The tenth claim is like the eighth, with the addition of a compressor which presses the fold upon the blank. The thirteenth claim embraces the various operations of the Stillwell machine, whereby bags are formed from a tubular blank while passing continuously through the machine. The improvements of Stillwell relate to satchel-bottomed bags, which, when opened, have a rectangular bottom, so they will stand alone. In the present suit we are specially concerned with the improvement in the means for making the primary or diamond fold. By the conjoint action of two adjacent divergent moving surfaces the diamond fold is formed while the blank i:3 continuously fed. These moving surfaces are in the form of two revolving rollers, into which the blank, when partially cut, is fed. The lower roller, by means of pins or grippers, draws the free or lipped end of the blank in one direction, while the other roller, moving in another direction, pulls the other side of the blank by the seam connecting it with the preceding blank. This operation extends the mouth of the bag into a diamond fold shape. The fpld is then pressed between the upper roller and a third roller called the pressor." In defendants' machine there is one roller which draws away one side of the blank, and forms, or partially forms, a diamond fold on that side. At the same time a spear-pointed acting conjointly with this roller, helps to bring the other side of the blank into shape; so that, when the blank passes through the second pair of rollers, the diamond fold is completed by the compression of the paper on itself. In this machine there is no second divergent moving roller, and the fold is not formed by the conjoint action of two diverging moving surfaces. v.29F.no.2-7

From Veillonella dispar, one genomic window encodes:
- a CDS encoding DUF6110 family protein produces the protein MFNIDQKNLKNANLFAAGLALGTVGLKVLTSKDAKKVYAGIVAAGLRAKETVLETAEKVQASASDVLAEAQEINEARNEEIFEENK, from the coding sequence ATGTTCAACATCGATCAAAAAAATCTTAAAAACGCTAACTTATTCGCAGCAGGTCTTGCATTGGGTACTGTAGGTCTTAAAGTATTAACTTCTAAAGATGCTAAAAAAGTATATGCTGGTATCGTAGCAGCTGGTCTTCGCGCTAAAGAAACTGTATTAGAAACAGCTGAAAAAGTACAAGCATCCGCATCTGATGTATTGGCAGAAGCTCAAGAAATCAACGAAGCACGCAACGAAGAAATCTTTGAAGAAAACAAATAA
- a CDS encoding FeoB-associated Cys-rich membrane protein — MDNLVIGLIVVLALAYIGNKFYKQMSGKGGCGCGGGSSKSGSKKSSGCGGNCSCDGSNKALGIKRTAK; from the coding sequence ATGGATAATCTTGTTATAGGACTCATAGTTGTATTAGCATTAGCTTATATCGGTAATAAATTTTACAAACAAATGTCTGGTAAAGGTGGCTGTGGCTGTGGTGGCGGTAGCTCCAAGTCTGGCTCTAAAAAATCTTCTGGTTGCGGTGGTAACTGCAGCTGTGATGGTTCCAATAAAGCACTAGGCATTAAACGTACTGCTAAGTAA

It is urged that the supporting plates near the separator, and the lower rollers, 1 and 2, of· the defendants' machine, aot as a second diverging moving surface. I cannot concur intbis view. The formation of the diamond fold by the conjoint action of two diverging moviIlgsurfaces. being the essenoe of the eighth claim, and the defendants not making their diamond fold by the employment of two suoh agencies, there can be no infringement. The ,means for making the, aiamond fold forming one of the elements. of the tenth and thirteenth claims, it follows that there is no infringement of those ' claims. Bill dismissed, with oosts.
THE AUR.!NIA .Um THE RlllPUBLIC. t OCEA.NIC STEAM
Co., Limited, v. THE AURANIA..
CUNARD S. S. Co., Limited,v. THE REPUBLIC.
(Distriet (lourt, S. D.
YO'l'k. October 27,1886.)
COLLIl'ltON-'-Two STEAM,SHIPs-FAIRWAy-GEDNEy's CHANNEL.
In the afternoon of September 19, 1885, as the steam-ships Aurania, of the Cunard Line, and the Rerublic, of the White Star Line, were proceeding out to sea from the harbor 0 New York, they came into collision near Gedney's channel, the stem of the Republic striking the port quarter of the Aurania. Tb.e Aurania was but slightly injurlld, and contInued her voyage. The Republic had her whole stem carried. a.way to port, and was obliged to return to New ·York. where she was repaired. at an alleged expense of $35,000. Crosssuitsha.ving been brought by the owners for the damages respectively sustained by the vessels, it, was held that both were in fault for the collision.
SAME-VESSELS .ABOUT ABEAM -..:bNE DRAWING AHEAD CONVERGIN<r-CROSSING' OR OVERTAKING RULE.
, At the titne when whistles were properly exchanged between them,-i. e., when they were about a half mile apart and two miles from the Fairway buoy, which marks the entrance to Gedney's channel over thebar,-the vessels were on courses converging by at least three points. Their difference in speed. as deduced from careful computati9ns, was not more than from one and two.tenths to one and five-tenths knots, and, it being found, therefore, upon very conflicting testimony. that each bore from two to three points forward of the other's beam, held, that in such a situation neither was an "overtaking" vessel; they were crossing vessels, under the sixteenth rule, and the Republic, leaving the Aurania on her starboard hand, was bound to keep out of the way, and was in fault for not doing so;
CLOSE ApPROACH- UNCHANGED
SAME"""; LARGE VESSELS - HIqH SPEED COURBEs-IMPRUDEl':'T N",VIGATION.
From the evidence it appeared that the vessels, immediately prior to the collision. were sailing on courseS converging by not more than one and onehalf They were nOt distant from each other than from 250 to: 800 feet, and the apparent of conrse, which c,ansed the stem of the Republic to strike the Auranfa, while it might have been caused by porting, , through miscalculation or misapprehension of an order to starboard, was inore probably caused by the effect of the south wind acting upon the stern of the
Reported by Edward G. Benedict, Esq., of the New York bar.